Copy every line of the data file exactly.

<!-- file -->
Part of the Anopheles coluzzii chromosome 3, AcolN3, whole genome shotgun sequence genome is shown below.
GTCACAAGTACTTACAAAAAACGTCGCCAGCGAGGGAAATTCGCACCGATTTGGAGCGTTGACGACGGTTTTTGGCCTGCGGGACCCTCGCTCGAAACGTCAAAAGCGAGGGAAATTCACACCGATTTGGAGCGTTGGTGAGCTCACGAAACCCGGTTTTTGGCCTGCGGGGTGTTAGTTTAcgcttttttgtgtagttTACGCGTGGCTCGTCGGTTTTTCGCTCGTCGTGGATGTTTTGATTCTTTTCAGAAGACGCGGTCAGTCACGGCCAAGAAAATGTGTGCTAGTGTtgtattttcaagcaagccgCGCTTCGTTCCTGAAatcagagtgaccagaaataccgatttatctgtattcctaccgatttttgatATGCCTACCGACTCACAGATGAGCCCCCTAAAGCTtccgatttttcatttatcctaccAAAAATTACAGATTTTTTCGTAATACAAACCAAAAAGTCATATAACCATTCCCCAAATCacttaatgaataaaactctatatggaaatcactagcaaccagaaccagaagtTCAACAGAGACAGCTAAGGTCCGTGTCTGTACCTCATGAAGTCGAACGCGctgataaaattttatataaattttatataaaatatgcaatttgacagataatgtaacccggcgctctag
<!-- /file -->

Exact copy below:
Part of the Anopheles coluzzii chromosome 3, AcolN3, whole genome shotgun sequence genome is shown below.
GTCACAAGTACTTACAAAAAACGTCGCCAGCGAGGGAAATTCGCACCGATTTGGAGCGTTGACGACGGTTTTTGGCCTGCGGGACCCTCGCTCGAAACGTCAAAAGCGAGGGAAATTCACACCGATTTGGAGCGTTGGTGAGCTCACGAAACCCGGTTTTTGGCCTGCGGGGTGTTAGTTTAcgcttttttgtgtagttTACGCGTGGCTCGTCGGTTTTTCGCTCGTCGTGGATGTTTTGATTCTTTTCAGAAGACGCGGTCAGTCACGGCCAAGAAAATGTGTGCTAGTGTtgtattttcaagcaagccgCGCTTCGTTCCTGAAatcagagtgaccagaaataccgatttatctgtattcctaccgatttttgatATGCCTACCGACTCACAGATGAGCCCCCTAAAGCTtccgatttttcatttatcctaccAAAAATTACAGATTTTTTCGTAATACAAACCAAAAAGTCATATAACCATTCCCCAAATCacttaatgaataaaactctatatggaaatcactagcaaccagaaccagaagtTCAACAGAGACAGCTAAGGTCCGTGTCTGTACCTCATGAAGTCGAACGCGctgataaaattttatataaattttatataaaatatgcaatttgacagataatgtaacccggcgctctag